Spies and intimidation do not normally go hand-in-hand, at least in the understanding of most of us. We tend to think of spies as secretive, somewhat anonymous, cloak and dagger individuals that operate in the shadows of society. This, despite the likes of James Bond. I should perhaps add here that James Bond was based on a real spy who operated in Europe between the two World Wars, and very much lived the lifestyle of his on-screen copy.
The West has always lagged far behind its enemies in the scope of their undercover operations. It’s almost laughable now that, in 1929, Henry Stimson, the U.S. Secretary of State, shut down the country’s code breaking agency on the basis that “gentlemen do not read each other’s mail”.
In 1936, Britain’s ambassador in Moscow refused to allow MI6 to open a station in the embassy because “it was liable to cause embarrassment”. Russia, in the meantime, had founded Cheka in 1917 “to terrorize the enemies of the Bolshevik revolution and steal secrets abroad”. By the time the British ambassador refused to allow MI6 to open a station in his embassy, Cheka was employing 100,000 active agents. Even at the start of World War II, Britain’s Foreign Office went so far as to ban espionage against its new ally, Russia, and the code breakers at Bletchley Park were not permitted to monitor, let alone decrypt, Soviet communications.
Switching to the present day, a BBC report this week said that the vast majority of Uyghurs in the U.K. had received visits from Chinese Communist agents trying to persuade them to spy for China against the U.K. Each of those visits included threats to their Uyghur families back in China, if they did not follow these “requests”. Spies and intimidation personified!
British Intelligence reported that the majority of those approached had declined. Admirable though that is, the ability of Chinese agents to operate in the U.K., apparently without constraints, to intimidate in this way is reprehensible on the part of the U.K. government. One would assume that MI5 knows who these agents are, if they are operating so openly, so why doesn’t it deport them, or just make them disappear?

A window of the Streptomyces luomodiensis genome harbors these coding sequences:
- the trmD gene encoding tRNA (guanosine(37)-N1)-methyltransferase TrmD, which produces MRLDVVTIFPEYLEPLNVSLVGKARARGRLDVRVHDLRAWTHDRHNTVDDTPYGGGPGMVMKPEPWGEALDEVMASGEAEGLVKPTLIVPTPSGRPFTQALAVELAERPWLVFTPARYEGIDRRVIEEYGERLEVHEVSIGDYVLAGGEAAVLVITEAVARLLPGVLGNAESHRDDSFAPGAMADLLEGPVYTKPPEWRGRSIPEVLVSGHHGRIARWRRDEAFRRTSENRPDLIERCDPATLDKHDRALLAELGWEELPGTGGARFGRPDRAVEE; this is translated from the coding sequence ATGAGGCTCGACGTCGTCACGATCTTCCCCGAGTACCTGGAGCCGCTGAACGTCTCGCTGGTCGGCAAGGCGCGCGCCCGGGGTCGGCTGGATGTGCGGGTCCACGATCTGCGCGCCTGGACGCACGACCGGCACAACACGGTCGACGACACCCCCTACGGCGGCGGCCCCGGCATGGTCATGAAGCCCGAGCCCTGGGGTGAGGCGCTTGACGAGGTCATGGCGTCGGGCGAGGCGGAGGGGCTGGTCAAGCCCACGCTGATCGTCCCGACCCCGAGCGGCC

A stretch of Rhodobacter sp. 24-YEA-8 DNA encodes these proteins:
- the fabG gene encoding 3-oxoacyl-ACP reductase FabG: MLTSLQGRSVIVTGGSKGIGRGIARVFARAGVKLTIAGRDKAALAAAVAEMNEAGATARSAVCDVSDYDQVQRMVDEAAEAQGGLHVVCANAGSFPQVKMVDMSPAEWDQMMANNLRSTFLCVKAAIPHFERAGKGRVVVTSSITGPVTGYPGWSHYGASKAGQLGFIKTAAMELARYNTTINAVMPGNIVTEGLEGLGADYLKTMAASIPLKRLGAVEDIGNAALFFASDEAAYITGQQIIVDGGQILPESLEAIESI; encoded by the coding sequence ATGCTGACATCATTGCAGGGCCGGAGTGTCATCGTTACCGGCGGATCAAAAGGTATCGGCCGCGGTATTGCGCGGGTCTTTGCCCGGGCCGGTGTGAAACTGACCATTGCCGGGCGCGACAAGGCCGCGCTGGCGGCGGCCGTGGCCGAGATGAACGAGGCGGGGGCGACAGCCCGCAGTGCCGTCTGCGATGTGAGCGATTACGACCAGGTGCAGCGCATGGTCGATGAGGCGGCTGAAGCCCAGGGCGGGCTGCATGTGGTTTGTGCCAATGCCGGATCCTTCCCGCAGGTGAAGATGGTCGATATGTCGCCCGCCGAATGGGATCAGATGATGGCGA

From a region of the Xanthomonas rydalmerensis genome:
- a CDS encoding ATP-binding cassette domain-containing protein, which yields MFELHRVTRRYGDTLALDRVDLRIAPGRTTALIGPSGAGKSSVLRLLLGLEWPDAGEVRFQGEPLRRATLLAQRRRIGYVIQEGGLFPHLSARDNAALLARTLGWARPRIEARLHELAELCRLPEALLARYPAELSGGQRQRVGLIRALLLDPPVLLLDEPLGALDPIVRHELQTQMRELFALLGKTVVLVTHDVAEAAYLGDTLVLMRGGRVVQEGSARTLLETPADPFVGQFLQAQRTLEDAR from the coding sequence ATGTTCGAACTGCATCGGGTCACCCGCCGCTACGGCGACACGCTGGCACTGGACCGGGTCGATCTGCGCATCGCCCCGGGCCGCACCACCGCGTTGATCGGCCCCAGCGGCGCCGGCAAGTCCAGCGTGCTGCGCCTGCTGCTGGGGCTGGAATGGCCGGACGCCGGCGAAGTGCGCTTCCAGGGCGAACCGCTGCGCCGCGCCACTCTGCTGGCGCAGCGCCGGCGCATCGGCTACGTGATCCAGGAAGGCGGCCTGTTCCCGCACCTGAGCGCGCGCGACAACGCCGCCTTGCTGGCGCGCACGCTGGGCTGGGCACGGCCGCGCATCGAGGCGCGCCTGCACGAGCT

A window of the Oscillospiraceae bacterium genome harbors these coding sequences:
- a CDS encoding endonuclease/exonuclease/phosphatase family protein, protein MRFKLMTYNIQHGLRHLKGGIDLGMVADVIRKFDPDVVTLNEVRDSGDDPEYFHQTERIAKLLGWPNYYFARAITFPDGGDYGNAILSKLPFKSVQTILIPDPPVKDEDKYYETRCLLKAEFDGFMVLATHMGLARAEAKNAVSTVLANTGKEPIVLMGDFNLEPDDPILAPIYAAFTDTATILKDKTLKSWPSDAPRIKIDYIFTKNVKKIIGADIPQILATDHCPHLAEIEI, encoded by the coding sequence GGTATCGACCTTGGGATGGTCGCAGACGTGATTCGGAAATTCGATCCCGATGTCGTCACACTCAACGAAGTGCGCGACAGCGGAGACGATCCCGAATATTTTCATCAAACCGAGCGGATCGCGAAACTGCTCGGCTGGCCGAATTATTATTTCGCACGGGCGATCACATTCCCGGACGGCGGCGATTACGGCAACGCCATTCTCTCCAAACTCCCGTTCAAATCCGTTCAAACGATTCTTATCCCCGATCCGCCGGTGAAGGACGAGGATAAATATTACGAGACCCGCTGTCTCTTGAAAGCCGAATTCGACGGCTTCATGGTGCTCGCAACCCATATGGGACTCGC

A report by the British Parliament’s intelligence committee, published on July 13th this year, said China “almost certainly maintains the largest state intelligence apparatus in the world – dwarfing the U.K.’s intelligence community.
How many Chinese in the United States have relatives back in China, and are therefore vulnerable to intimidation? How many Chinese students studying at universities in Europe and the U.S. are Chinese agents planted there to gather information and to intimidate Chinese American citizens.
Things are beginning to change, although it is almost certainly the case of trying to close the barn door after the horse has escaped. In 2020, the FBI opened a new China-related counter-intelligence case every ten hours.
Some may claim that such spying and intimidation is also perpetrated by the West on Russia and China. Certainly true. However, what are the numbers of people in China and Russia who would be susceptible to similar intimidation. I would guess thousands and thousands less than the other way around. Is this stupid naiveté on the part of the West. Again, certainly yes, but you can’t change those numbers. Who, in the West, seriously wants to emigrate to live in Russia or China? Given this lack of internal resources in those countries, we must be much smarter, more focused, and way more aggressive to combat foreign agents in our own lands.
A book written by Calder Walton examines this situation from an historical and current perspective. In that book he states that America and its European allies insist they do not want a cold war with China. “However,” he says, “that, of course, overlooks one of this book’s central conclusions: Western powers can be in a cold war irrespective of whether they seek one or not. And they can be in one before they recognize it”. Too true! It would be stupidly naïve not to assume that we are, and aggressively act accordingly.